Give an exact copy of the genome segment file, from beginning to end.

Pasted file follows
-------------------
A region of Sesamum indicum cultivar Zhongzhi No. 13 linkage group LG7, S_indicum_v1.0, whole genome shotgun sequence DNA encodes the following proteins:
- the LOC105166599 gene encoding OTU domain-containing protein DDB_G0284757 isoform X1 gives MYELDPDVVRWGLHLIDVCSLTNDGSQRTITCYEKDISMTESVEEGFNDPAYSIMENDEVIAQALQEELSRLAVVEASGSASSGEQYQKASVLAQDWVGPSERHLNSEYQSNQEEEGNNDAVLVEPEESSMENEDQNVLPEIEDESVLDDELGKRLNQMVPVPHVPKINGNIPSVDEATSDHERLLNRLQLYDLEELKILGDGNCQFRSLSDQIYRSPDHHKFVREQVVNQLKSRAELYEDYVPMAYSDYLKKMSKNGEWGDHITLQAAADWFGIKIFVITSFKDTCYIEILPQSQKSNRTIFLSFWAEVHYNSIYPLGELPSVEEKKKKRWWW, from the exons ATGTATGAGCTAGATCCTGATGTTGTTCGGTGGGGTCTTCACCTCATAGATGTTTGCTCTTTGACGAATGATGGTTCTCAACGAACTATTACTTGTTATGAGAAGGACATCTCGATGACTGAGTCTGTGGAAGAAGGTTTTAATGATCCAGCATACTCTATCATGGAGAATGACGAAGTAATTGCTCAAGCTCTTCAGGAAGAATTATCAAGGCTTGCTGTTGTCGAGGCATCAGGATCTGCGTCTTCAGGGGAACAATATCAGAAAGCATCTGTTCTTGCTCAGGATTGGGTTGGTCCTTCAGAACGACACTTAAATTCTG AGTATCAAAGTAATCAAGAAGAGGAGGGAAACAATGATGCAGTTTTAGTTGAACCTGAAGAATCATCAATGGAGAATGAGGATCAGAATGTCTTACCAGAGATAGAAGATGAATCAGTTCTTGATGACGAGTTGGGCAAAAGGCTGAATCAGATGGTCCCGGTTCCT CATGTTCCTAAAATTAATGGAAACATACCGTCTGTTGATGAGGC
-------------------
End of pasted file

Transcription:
A region of Sesamum indicum cultivar Zhongzhi No. 13 linkage group LG7, S_indicum_v1.0, whole genome shotgun sequence DNA encodes the following proteins:
- the LOC105166599 gene encoding OTU domain-containing protein DDB_G0284757 isoform X1 gives MYELDPDVVRWGLHLIDVCSLTNDGSQRTITCYEKDISMTESVEEGFNDPAYSIMENDEVIAQALQEELSRLAVVEASGSASSGEQYQKASVLAQDWVGPSERHLNSEYQSNQEEEGNNDAVLVEPEESSMENEDQNVLPEIEDESVLDDELGKRLNQMVPVPHVPKINGNIPSVDEATSDHERLLNRLQLYDLEELKILGDGNCQFRSLSDQIYRSPDHHKFVREQVVNQLKSRAELYEDYVPMAYSDYLKKMSKNGEWGDHITLQAAADWFGIKIFVITSFKDTCYIEILPQSQKSNRTIFLSFWAEVHYNSIYPLGELPSVEEKKKKRWWW, from the exons ATGTATGAGCTAGATCCTGATGTTGTTCGGTGGGGTCTTCACCTCATAGATGTTTGCTCTTTGACGAATGATGGTTCTCAACGAACTATTACTTGTTATGAGAAGGACATCTCGATGACTGAGTCTGTGGAAGAAGGTTTTAATGATCCAGCATACTCTATCATGGAGAATGACGAAGTAATTGCTCAAGCTCTTCAGGAAGAATTATCAAGGCTTGCTGTTGTCGAGGCATCAGGATCTGCGTCTTCAGGGGAACAATATCAGAAAGCATCTGTTCTTGCTCAGGATTGGGTTGGTCCTTCAGAACGACACTTAAATTCTG AGTATCAAAGTAATCAAGAAGAGGAGGGAAACAATGATGCAGTTTTAGTTGAACCTGAAGAATCATCAATGGAGAATGAGGATCAGAATGTCTTACCAGAGATAGAAGATGAATCAGTTCTTGATGACGAGTTGGGCAAAAGGCTGAATCAGATGGTCCCGGTTCCT CATGTTCCTAAAATTAATGGAAACATACCGTCTGTTGATGAGGC